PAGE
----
The Disease of Political Amnesia

(The image above is of Devil’s Bridge in Antigua from July 2019. Local historians and guides tell the story that this is the location where European slave traders “discarded” (i.e., murdered) unwanted human beings because they were no longer fit to be used for slave-labor and profit. Other locals say this is where many enslaved Africans threw themselves to death—because they would rather die, even after surviving the harrowing crossing of the Atlantic, than be used as slaves. Still others say, if you throw a raw egg into these waters, the devil will toss it back at you hardboiled.)

All kinds of authoritarian-like misconduct (I had to look up synonyms for “fuckery”) is happening.

Most recently, The Miami Herald reported the current Florida governor “blocks Miami Herald, Tampa Bay Times from coronavirus press conference.”

I know pandemic-related fear and panic is going to reorganize the way we remember or don’t remember events. It has happened in the past, and we know we human beings don’t learn from history, so my bet is that it will happen again.

My Facebook newsfeed has largely transformed from U.S. elections-related posts to COVID-19-related posts. My Twitter newsfeed is more diverse. My Instagram newsfeed is still the best. And by the best, I mean I like cats and food. I get that.

So this is my rallying cry to the Culture Workers Feeling a Loss in Purpose:

Culture workers — Historians, Writers, Humanities Scholars, Artists, ETC. — if you have been feeling a loss in purpose because

  1. You are not the primary caregiver for children, elderly, people with special needs who you are now home with you all the time and you do not have the help you need.
  2. You are now swamped with more work in addition to your paid work — like figuring out how to teach online while finding a job in a once and now impossible market or how to get healthcare when you indeed do (and you will) lose your job and your current company and/or institution has decided that is okay because a contract is a contract.  
  3. Unlike you, your friends — who farm daily to get products to urban centers where urban farming is not a pervasive practice, stock groceries and other products on shelves daily so that we have access, manage construction sites daily including new hospitals because the body count is already overflowing, treat the ill coming in daily in the hospitals we do have, clean daily all of those spaces so that everyone is a little more safe — have been deemed essential workers, and they are begging, PLEADING, that the rest of us stay home so that they have a fighting chance.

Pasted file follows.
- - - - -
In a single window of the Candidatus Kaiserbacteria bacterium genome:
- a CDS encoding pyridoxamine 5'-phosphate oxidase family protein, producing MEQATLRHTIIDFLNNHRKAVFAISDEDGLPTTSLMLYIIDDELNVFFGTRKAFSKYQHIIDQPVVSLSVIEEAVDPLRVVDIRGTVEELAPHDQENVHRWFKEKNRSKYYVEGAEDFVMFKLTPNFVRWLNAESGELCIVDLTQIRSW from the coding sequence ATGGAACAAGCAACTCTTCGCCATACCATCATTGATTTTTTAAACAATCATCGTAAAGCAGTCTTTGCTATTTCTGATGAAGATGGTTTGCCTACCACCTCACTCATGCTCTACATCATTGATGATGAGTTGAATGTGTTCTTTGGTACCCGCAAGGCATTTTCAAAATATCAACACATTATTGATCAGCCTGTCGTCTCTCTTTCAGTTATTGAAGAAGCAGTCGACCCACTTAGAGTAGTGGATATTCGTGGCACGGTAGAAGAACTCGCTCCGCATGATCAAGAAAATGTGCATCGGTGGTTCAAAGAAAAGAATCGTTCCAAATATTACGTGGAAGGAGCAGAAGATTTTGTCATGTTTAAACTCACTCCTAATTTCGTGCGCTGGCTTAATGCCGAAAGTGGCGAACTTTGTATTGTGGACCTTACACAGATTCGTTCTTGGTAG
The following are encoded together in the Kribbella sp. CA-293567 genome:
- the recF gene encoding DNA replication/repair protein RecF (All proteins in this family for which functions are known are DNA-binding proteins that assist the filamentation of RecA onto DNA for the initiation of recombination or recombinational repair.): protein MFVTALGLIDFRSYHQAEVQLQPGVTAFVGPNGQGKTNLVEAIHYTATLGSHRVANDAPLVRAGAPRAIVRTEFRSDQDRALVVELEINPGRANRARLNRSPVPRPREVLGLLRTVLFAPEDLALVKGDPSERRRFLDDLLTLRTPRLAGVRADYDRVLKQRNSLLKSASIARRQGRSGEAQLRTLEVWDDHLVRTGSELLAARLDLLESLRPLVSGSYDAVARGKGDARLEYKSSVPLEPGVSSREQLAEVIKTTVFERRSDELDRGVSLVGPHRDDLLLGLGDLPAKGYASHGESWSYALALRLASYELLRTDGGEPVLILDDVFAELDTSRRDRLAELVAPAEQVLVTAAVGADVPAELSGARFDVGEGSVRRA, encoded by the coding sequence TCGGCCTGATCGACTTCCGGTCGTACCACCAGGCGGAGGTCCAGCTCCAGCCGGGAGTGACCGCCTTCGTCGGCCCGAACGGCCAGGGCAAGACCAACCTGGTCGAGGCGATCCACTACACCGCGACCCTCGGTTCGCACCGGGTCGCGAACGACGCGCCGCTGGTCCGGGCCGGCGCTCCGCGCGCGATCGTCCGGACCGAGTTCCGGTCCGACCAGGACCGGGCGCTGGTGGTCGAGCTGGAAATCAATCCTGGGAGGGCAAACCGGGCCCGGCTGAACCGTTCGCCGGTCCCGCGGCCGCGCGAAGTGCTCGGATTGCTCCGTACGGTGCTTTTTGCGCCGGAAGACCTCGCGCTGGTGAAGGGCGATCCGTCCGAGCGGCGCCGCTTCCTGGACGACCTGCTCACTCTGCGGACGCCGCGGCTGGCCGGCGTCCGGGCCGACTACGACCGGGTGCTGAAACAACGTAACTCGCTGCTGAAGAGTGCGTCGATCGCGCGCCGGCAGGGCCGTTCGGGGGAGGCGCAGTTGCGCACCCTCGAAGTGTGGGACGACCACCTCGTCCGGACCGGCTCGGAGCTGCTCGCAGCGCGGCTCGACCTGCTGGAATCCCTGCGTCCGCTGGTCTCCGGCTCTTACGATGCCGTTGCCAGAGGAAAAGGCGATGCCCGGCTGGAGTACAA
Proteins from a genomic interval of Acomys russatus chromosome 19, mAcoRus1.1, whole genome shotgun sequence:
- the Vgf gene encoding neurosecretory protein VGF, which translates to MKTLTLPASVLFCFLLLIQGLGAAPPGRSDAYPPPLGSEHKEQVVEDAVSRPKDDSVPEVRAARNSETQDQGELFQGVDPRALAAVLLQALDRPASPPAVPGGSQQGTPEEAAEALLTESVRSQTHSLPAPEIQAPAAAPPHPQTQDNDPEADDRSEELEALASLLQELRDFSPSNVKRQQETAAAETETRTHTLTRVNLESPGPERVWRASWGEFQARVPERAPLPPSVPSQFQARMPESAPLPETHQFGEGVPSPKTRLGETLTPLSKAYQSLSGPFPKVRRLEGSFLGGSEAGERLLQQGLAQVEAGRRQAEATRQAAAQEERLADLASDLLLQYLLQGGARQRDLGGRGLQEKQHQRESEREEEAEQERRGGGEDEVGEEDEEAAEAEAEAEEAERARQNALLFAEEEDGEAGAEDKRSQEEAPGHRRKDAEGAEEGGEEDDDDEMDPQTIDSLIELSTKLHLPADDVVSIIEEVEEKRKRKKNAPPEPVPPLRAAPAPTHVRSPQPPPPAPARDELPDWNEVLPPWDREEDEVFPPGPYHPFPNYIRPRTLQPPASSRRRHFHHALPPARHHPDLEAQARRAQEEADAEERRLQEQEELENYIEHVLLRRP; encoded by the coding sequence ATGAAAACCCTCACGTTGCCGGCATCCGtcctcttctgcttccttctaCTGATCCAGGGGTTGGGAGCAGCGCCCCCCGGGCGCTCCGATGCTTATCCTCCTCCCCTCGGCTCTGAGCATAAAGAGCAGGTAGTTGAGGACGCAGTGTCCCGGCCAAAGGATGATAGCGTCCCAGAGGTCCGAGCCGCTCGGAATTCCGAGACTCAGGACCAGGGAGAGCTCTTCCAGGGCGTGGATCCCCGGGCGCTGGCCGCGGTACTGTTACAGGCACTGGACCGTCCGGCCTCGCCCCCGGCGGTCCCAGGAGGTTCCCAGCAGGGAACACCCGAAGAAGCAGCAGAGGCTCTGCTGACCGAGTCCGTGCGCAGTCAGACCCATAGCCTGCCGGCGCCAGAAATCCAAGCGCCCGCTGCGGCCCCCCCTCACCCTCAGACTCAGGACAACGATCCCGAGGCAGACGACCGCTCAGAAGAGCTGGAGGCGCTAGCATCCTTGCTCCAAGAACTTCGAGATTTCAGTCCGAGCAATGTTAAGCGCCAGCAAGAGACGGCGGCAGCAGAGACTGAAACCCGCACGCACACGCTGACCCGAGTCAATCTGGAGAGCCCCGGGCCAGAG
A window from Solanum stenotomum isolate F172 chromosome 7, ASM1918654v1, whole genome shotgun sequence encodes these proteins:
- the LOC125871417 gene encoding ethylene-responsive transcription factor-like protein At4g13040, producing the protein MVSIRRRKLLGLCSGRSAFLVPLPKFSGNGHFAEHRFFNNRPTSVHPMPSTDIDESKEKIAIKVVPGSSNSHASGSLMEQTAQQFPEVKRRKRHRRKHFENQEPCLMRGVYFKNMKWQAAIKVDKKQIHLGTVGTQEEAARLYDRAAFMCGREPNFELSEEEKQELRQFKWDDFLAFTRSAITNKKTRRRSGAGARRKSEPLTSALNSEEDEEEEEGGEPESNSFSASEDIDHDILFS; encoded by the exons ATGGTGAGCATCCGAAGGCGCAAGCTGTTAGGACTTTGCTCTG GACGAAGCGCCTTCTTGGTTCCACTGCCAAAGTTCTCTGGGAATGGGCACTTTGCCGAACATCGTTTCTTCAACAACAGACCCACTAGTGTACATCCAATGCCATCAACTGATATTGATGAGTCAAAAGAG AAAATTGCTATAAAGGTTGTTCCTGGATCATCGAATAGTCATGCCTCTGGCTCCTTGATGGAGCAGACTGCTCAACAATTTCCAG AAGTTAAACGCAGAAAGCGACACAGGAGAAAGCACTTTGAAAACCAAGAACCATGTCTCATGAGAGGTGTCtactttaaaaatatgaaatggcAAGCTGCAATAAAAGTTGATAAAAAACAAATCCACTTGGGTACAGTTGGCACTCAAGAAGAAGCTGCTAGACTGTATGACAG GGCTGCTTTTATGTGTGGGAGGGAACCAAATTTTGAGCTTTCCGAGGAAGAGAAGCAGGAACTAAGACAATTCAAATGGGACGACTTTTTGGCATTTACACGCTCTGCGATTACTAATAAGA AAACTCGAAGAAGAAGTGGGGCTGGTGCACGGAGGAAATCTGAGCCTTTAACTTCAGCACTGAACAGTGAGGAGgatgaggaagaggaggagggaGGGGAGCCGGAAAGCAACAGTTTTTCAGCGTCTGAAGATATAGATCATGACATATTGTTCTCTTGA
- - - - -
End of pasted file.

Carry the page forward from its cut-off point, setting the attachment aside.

4. You are not already connected to a community organization and the various communities of activists who support those organizations by highlighting their need for support, resources, a voice particularly during this time.  

If you have been feeling a loss in purpose, Culture Workers, then you should know you are most urgently needed to prevent the disease of political amnesia.

If you didn’t know, for example, three states (Kentucky, South Dakota, West Virginia) have just criminalized protesting against the use of fossil fuels amid this pandemic. Protest and civil disobedience are cornerstones of any functioning democracy.

Pick your platform. Do it for your people, your circles, your families, your communities. Do it in your family WhatsApp chats to balance the exchange of photos of newly ordered chickens and creative tacos and new babies and advice on what prayers to say with political consciousness.

I also get the fear very smart friends feel about the trajectory of surveillance and march toward fascism, especially those of us who already have PTS as a result of it.

But we certainly cannot afford political amnesia.

People have died because of it — and will continue to die because of it.

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